The M2GATE program is a virtual exchange centered on social entrepreneurship. Participants gain knowledge, skills, and abilities by working on a cross-cultural team. The capstone of each team’s work is a virtual pitch video.
A pitch video is a presentation to potential investors to garner support for a business idea. A compelling pitch explains what an idea contributes, how its business model is conceived, and why it is likely to succeed.
Before a team arrives at a pitch-worthy idea, there’s plenty to do. Every team in the M2GATE program addresses a social issue or challenge in the MENA country represented among their teammates. So the first assignment is to identify the target issue. The second is to flesh out a business model to address this issue. After the team receives instructor feedback on these preliminary assignments and uses this feedback to refine its idea, it is ready to create its final pitch video.
Each team creates a 5-minute video in which they explain their proposed solution as if they were pitching it to a panel of live investors. They may not be pitching to investors in this virtual program, but they are presenting to an international panel of judges. Four judges – two in the U.S. and two in the MENA region – all with extensive experience with start-ups and entrepreneurship education, evaluate the pitch videos on a rubric.
What makes a good pitch video? The panel of judges looks for the pitch that most effectively:
Of course, the video should also be visually engaging, easy to follow, and edited with the viewer in mind. A winning pitch video should do, in other words, what a good live pitch would do – only virtually.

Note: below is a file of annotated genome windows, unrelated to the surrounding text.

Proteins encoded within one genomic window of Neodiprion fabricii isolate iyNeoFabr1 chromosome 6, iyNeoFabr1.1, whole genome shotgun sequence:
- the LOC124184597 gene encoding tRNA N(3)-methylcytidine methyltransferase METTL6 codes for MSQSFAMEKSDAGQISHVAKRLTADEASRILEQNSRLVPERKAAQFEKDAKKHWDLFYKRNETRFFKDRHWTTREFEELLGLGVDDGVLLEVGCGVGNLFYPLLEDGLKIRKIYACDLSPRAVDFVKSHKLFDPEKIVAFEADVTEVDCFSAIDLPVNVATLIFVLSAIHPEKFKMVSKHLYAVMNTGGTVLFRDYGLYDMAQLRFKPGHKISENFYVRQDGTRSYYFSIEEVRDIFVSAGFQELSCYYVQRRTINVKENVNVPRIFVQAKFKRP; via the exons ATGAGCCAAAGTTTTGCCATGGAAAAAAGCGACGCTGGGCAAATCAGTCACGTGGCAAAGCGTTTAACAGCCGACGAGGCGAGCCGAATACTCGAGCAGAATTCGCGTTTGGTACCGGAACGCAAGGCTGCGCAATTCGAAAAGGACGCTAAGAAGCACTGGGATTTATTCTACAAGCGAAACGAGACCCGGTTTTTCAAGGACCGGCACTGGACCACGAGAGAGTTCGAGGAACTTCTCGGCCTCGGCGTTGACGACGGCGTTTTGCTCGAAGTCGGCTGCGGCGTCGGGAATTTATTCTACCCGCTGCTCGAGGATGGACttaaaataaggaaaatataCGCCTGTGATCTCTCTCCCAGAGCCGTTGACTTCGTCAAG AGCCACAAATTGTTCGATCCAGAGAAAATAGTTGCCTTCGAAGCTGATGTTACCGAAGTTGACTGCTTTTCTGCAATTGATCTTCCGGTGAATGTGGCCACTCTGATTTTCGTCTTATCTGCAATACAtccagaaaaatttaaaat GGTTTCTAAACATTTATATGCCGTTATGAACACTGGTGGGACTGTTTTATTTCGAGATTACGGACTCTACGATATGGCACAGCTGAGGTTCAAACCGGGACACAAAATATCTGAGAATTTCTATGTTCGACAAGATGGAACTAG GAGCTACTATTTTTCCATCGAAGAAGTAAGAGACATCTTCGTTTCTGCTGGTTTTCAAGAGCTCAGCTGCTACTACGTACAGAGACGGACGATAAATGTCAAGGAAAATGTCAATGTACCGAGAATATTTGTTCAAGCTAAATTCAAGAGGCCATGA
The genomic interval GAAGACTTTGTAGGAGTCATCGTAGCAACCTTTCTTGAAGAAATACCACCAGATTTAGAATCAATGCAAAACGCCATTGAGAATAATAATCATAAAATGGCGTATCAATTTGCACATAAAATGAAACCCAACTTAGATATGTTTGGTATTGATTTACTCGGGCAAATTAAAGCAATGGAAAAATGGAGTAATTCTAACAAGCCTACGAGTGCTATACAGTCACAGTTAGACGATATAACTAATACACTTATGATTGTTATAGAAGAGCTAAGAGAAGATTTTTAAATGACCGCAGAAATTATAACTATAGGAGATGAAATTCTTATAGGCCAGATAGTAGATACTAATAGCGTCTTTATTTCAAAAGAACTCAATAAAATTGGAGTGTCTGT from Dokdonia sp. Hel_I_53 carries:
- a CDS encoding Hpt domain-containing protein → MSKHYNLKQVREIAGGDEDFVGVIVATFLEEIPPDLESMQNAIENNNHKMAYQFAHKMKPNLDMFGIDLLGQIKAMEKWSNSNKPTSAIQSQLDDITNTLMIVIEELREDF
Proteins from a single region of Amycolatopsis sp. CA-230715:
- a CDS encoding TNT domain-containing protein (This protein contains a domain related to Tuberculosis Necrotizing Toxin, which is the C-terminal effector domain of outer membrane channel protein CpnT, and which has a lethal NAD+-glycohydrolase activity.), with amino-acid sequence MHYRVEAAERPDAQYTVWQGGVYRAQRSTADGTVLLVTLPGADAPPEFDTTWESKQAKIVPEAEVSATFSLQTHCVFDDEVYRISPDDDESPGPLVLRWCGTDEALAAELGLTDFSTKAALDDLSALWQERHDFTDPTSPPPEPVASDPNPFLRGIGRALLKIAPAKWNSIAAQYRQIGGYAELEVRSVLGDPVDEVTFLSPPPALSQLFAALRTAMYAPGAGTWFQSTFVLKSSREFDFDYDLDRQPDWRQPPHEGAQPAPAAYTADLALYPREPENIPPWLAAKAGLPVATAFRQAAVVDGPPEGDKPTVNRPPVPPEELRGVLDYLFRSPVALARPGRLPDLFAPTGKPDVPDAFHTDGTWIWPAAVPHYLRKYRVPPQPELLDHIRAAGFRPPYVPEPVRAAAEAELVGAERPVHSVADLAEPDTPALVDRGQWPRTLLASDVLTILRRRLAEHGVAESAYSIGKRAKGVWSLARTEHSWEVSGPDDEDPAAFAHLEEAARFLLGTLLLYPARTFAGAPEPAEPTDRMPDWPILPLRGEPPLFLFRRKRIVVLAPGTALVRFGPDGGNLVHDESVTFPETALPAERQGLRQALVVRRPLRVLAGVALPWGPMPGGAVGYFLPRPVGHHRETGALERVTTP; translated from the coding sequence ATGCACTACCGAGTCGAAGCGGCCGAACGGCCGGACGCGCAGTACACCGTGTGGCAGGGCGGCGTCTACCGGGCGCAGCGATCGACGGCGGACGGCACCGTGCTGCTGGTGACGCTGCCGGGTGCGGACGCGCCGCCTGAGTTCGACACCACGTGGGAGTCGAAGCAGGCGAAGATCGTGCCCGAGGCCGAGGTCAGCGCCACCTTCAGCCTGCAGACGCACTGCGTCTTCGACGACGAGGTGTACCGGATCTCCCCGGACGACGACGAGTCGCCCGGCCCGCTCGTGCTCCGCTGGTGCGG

In this program, the virtual pitch competition is high stakes. Each team competes for the top spot in the cohort – and one team will win a trip to meet each other in-person in Ann Arbor, Michigan and pitch live to a panel of judges and possible investors at the University of Michigan’s Ross School of Business. The virtual pitch competition is the culmination of the program; the apex of eight weeks of intense virtual teamwork.
How have teams fared thus far?
The first cohort of the program had a winner and two honorable mentions. The Alters’ winning solution, Soft on Spot, offered soft-skills training to Moroccan youth.
The Pacesetters also produced an impressive video, promoting their job-placement service for new graduates in Libya.
The second cohort of the program also featured some outstanding pitch videos. Kaizen, a team from Tunisia and Michigan, proposed their technology-integrated Smart Bin as a savvy way to address municipal solid waste in Tunisia and beyond.
And keeping with the environmental focus, the Sustainablers, a team Egypt and Michigan, took runner-up with a video presenting El-Link, their solution for recycling electronic waste.
The Stevens Initiative is also supported by the Bezos Family Foundation and the governments of Morocco and the United Arab Emirates.